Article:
Best Acne Treatments (Medications)

Best Acne Treatments – Medication in UK

Living with acne is not easy. It affects the everyday lives of many people of a wide range of ages and it can be damaging to their confidence and self-image. Fighting against acne is a daily struggle, but it doesn’t have to be this way. There are plenty of medications that you can use to reduce or completely put an end to it. With some patience and a lot of dedication, you will find the right products for you. When it comes to medication, there are many different types. The main and most effective ones that you should know about if you want to use medication to fight acne are:

  1. Topical treatments (gels, creams, etc)

Benzoyl peroxide

Benzoyl peroxide

It is an antiseptic with anti-inflammatory properties, which means this medication will reduce the amount of bacteria on your skin and your blackheads, too. Benzoyl peroxide is a cream that should be used in small quantity. Its side effects can include itching and dry skin. It will bleach/stain clothes easily.  It usually takes it up to six weeks to clear acne.

Topical retinoids

Topical retinoids acne

These medications exfoliate the skin, clearing it. They come in gel or cream form and they can be applied in moderation before going to sleep. They might cause some irritation and itching. Like Benzoyl peroxide, they require a six-week period in order to work.

Azelaic acid

Azelaic acid

It exfoliates and kiss bacteria on the skin. It comes in gel and cream form and it should be used twice a day. It may cause stinging sensations, dryness, and redness. It usually needs a month before it starts working.

  1. Antibiotic tablets

tetralysal acne antibiotics

They can be used with topical treatments to enhance the clearing in more severe cases. The most common antibiotics for acne are tetracyclines. Pregnant people are usually prescribed erythromycin. They usually take six-weeks before they start working on the acne. They should only be used with alternative methods of contraception, such as condoms.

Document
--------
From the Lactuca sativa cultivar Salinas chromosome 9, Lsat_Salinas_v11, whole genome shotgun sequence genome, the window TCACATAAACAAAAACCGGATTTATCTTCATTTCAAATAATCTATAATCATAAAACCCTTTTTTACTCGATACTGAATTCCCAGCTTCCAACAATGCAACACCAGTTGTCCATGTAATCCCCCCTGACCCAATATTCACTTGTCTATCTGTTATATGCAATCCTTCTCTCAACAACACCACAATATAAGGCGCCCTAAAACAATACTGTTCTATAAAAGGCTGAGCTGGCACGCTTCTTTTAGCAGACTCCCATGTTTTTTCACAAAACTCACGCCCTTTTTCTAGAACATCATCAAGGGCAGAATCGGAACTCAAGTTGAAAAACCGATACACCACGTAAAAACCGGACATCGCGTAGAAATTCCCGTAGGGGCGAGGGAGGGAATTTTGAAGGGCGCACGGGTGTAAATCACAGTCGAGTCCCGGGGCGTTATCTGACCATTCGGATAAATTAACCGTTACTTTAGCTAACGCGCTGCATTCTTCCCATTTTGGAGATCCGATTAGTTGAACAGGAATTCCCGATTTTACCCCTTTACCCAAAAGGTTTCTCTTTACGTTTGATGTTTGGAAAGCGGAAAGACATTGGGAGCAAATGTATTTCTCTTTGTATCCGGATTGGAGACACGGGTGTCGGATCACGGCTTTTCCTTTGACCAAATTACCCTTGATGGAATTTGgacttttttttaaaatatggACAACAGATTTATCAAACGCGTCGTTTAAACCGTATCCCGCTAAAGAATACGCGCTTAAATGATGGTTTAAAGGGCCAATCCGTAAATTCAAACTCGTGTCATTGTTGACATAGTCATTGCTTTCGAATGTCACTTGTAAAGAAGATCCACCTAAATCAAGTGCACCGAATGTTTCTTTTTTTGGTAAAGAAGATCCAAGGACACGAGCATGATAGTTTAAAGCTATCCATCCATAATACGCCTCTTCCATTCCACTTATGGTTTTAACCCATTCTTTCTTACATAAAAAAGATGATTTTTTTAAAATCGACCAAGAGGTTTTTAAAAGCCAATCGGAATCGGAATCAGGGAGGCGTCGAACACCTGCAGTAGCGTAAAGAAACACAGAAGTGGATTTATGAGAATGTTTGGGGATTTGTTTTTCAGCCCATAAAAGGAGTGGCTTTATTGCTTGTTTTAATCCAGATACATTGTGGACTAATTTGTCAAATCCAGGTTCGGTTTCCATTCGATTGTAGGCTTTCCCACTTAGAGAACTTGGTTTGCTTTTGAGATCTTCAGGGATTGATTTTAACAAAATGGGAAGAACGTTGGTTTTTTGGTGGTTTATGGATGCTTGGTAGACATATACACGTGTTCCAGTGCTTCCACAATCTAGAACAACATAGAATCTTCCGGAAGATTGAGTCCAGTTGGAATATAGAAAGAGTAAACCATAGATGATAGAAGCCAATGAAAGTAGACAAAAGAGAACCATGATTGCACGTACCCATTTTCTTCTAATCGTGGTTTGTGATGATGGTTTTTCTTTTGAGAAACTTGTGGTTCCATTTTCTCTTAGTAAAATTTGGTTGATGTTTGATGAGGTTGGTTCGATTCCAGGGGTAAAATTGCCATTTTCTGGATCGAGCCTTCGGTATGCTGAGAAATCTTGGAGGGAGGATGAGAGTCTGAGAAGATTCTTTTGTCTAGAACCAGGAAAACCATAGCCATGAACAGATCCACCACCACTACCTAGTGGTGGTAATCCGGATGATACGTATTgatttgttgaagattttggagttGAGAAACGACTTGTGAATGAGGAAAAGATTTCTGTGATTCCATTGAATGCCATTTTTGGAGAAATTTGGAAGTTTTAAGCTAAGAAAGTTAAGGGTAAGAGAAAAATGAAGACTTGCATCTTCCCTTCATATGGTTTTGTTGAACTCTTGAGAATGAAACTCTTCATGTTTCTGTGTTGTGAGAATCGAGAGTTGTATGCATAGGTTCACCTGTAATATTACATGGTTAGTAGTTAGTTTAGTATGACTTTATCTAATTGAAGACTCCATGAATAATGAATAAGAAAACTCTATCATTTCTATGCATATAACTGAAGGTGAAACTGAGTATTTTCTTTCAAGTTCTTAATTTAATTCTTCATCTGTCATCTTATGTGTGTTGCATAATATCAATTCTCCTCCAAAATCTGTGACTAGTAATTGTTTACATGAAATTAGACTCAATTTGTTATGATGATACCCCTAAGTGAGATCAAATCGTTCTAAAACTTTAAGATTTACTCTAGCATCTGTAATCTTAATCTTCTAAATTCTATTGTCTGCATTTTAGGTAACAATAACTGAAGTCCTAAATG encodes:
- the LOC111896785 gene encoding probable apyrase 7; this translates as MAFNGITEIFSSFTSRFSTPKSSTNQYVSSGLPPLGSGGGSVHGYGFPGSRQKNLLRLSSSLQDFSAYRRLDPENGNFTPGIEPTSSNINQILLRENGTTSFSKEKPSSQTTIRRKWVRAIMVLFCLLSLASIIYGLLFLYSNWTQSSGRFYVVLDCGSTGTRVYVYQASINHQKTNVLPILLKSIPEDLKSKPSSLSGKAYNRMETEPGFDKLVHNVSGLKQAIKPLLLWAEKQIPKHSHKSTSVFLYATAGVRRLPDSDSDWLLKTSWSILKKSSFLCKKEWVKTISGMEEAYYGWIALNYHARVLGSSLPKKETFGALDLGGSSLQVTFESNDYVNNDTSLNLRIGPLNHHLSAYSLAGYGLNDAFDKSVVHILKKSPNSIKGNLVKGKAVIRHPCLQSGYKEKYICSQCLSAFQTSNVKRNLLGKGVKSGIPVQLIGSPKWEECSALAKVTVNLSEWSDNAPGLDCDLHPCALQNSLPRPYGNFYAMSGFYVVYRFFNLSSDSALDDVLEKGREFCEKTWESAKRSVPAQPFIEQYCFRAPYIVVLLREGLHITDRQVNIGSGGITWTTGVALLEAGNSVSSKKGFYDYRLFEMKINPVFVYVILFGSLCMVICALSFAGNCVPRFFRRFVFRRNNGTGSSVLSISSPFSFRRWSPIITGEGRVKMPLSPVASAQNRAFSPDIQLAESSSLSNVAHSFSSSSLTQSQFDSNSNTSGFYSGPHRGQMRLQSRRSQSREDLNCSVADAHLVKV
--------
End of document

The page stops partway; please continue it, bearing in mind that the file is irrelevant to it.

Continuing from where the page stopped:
1. Hormonal therapies


Co-cyprindiol acne medication

A female contraceptive. This treatment is used for acne that does not clear with antibiotics, as it reduces the amount and production of sebum. It starts working visibly after 2-6 months. There is a small risk that people taking this medication will develop breast cancer. It may also cause blood clots. It may cause side effects such as weight changes, headaches, mood changes, bleeding in between periods.

Oral isotretinoin AKA Roaccutane

Roaccutane acne

If your acne is more severe, your doctor may advise you to take an oral retinoid medicine called isotretinoin (also known as Roaccutane). This reduces the amount of sebum your skin produces. This is a strong medicine and is only prescribed by or under the supervision of a dermatologist.

Be aware that your acne may worsen before it begins to improve. Isotretinoin can cause dry eyes, lips and skin, headaches, nose bleeds and pain in your joints. It may also cause more serious problems such as liver problems or raised cholesterol levels. You’ll be advised to have regular blood tests to check for any problems (eg with your cholesterol levels). Experts aren’t sure if isotretinoin can cause depression, but your doctor will monitor you for this. If you’ve had depression in the past, let your dermatologist know before you start treatment.

When having this treatment, you need to try and stay out of direct sunlight and use sunscreen and moisturisers (including lip balm).

If you’re a woman, you’ll need to use contraception while taking this medicine. This is because isotretinoin could cause significant birth defects in pregnancy. You should have a regular pregnancy test and a review meeting to discuss how your treatment is going. You’ll have the opportunity to discuss these and other issues with your dermatologist and ask questions before you start treatment.

Very rarely, isotretinoin may affect night vision. If this is important – for example, if you are planning to be a professional pilot, please discuss it with your dermatologist.

Non-pharmaceutical methods

Some options that you might want to consider can be ones that do not involve medication. For example, a comedone extractor, acne chemical peels or photodynamic therapy and acne laser therapy. These treatments do work for some people but their success cannot be guaranteed or medically proven, so they are not usually recommended by acne doctors.